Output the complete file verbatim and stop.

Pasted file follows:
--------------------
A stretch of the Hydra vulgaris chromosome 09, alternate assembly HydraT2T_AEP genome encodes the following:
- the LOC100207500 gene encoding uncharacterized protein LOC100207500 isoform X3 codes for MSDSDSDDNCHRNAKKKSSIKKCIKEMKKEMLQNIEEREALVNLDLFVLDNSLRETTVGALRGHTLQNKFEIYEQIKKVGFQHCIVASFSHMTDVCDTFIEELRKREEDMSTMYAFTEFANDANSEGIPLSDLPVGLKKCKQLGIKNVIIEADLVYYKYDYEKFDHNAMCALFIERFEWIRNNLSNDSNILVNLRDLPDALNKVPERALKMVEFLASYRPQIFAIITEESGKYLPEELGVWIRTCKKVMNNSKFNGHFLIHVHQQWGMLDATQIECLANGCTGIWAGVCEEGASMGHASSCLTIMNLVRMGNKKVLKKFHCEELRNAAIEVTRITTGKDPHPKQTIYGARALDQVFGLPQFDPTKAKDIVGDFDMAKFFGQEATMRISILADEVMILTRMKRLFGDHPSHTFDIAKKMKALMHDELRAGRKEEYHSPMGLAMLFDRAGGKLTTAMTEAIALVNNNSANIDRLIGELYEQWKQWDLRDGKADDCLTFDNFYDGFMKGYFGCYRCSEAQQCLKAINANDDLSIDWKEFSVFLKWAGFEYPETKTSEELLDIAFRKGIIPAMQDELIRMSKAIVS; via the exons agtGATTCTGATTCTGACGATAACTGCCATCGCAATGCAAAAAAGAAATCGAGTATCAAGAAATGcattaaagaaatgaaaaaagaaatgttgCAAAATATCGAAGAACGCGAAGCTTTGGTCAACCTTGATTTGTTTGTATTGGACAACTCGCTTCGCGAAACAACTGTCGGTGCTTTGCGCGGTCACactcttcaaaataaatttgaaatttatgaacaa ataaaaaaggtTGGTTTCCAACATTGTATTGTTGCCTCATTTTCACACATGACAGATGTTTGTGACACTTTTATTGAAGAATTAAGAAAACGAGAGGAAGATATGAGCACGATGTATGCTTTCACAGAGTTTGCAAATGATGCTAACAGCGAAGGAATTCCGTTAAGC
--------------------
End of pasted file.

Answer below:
A stretch of the Hydra vulgaris chromosome 09, alternate assembly HydraT2T_AEP genome encodes the following:
- the LOC100207500 gene encoding uncharacterized protein LOC100207500 isoform X3 codes for MSDSDSDDNCHRNAKKKSSIKKCIKEMKKEMLQNIEEREALVNLDLFVLDNSLRETTVGALRGHTLQNKFEIYEQIKKVGFQHCIVASFSHMTDVCDTFIEELRKREEDMSTMYAFTEFANDANSEGIPLSDLPVGLKKCKQLGIKNVIIEADLVYYKYDYEKFDHNAMCALFIERFEWIRNNLSNDSNILVNLRDLPDALNKVPERALKMVEFLASYRPQIFAIITEESGKYLPEELGVWIRTCKKVMNNSKFNGHFLIHVHQQWGMLDATQIECLANGCTGIWAGVCEEGASMGHASSCLTIMNLVRMGNKKVLKKFHCEELRNAAIEVTRITTGKDPHPKQTIYGARALDQVFGLPQFDPTKAKDIVGDFDMAKFFGQEATMRISILADEVMILTRMKRLFGDHPSHTFDIAKKMKALMHDELRAGRKEEYHSPMGLAMLFDRAGGKLTTAMTEAIALVNNNSANIDRLIGELYEQWKQWDLRDGKADDCLTFDNFYDGFMKGYFGCYRCSEAQQCLKAINANDDLSIDWKEFSVFLKWAGFEYPETKTSEELLDIAFRKGIIPAMQDELIRMSKAIVS; via the exons agtGATTCTGATTCTGACGATAACTGCCATCGCAATGCAAAAAAGAAATCGAGTATCAAGAAATGcattaaagaaatgaaaaaagaaatgttgCAAAATATCGAAGAACGCGAAGCTTTGGTCAACCTTGATTTGTTTGTATTGGACAACTCGCTTCGCGAAACAACTGTCGGTGCTTTGCGCGGTCACactcttcaaaataaatttgaaatttatgaacaa ataaaaaaggtTGGTTTCCAACATTGTATTGTTGCCTCATTTTCACACATGACAGATGTTTGTGACACTTTTATTGAAGAATTAAGAAAACGAGAGGAAGATATGAGCACGATGTATGCTTTCACAGAGTTTGCAAATGATGCTAACAGCGAAGGAATTCCGTTAAGC